Matt, please introduce yourself to our JCM readers.
My name is Matt Thomas, founder of betweenbrain (http://betweenbrain.com), a small firm located in Connecticut, and Chief Architect of the Construct Template Framework. My dot-com career started in the year 2000, shortly after a four-day, cross country trek from California to join a start-up venture in Connecticut. Although this company burst with the tech bubble, I felt fortunate for having had met my wife — and future mother of my daughter — as well as establish the foundation of my future company and life to come. The years following have been eventful and provided many opportunities to serve my clients in various capacities. More recently, I have had the opportunity to devote myself to website development and providing Joomla! related services. I also work in conjunction with my friends from Planet 12 to provide print, identity, design and creative services.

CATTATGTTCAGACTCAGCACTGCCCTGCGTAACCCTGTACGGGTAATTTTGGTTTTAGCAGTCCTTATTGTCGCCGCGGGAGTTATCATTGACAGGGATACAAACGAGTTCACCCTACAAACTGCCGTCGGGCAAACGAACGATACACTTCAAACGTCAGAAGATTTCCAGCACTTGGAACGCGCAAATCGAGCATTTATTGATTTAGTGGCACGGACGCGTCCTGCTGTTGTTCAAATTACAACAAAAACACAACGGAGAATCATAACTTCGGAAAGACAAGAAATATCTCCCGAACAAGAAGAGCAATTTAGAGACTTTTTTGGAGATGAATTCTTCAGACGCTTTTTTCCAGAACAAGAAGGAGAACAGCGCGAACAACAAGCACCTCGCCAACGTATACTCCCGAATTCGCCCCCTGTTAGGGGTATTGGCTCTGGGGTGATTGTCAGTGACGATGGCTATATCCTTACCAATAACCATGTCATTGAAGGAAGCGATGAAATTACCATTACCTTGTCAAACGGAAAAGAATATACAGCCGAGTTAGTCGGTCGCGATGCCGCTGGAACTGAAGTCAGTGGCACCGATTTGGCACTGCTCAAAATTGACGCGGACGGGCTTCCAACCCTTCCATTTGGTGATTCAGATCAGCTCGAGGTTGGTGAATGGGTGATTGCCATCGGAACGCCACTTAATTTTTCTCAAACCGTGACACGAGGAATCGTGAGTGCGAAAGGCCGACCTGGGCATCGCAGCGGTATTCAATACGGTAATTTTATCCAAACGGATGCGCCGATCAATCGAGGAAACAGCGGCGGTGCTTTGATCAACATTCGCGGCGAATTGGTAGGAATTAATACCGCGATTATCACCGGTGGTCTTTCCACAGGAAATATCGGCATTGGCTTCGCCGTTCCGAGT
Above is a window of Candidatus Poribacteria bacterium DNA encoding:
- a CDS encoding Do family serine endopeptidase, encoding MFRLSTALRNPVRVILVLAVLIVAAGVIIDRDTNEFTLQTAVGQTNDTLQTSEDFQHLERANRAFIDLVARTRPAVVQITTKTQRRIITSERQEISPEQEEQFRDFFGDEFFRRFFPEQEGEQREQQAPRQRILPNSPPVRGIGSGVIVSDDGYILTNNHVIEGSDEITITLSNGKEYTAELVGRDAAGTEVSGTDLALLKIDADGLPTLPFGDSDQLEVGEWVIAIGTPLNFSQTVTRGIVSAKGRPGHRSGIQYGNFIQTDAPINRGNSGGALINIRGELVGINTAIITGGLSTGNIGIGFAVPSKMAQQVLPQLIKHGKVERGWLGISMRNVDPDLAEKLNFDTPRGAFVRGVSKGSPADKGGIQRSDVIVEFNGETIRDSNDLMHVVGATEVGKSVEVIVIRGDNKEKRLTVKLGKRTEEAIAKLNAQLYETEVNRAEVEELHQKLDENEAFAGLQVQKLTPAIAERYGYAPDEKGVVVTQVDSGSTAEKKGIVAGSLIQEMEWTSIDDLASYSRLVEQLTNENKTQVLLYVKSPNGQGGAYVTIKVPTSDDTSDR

How did you first learn about Joomla!?
I discovered the Joomla! project in late 2006 while searching for suitable technology that could be used for a start-up venture. This was my first exposure to a fully developed CMS. I ended up investing a substantial amount of time evaluating the current CMS's available. I choose Joomla! due to its widespread adoption, and most importantly, vibrant and active community of users and developers. I repeatedly encounter clients being sold proprietary technology or getting stuck with a project or software that is no longer supported. I want my clients to have the ability to be in full control, and to have the freedom to work with common technologies that many consultants and developers are familiar with.
Do you have any interesting stories about early Joomla! projects or websites that you worked on?
Some time ago, I had the fortunate opportunity to help the owner of a local sushi restaurant develop a website for a hobby of his. At the time, his business was slow, so we decided to trade sushi for code. One evening, while doing some on-site training, his head Sushi chef asked me what I'd like to eat. I told him to surprise me and he ended up creating what came to be known as the Joomla! Roll.
What caused you to decide to volunteer to help support the Joomla! project?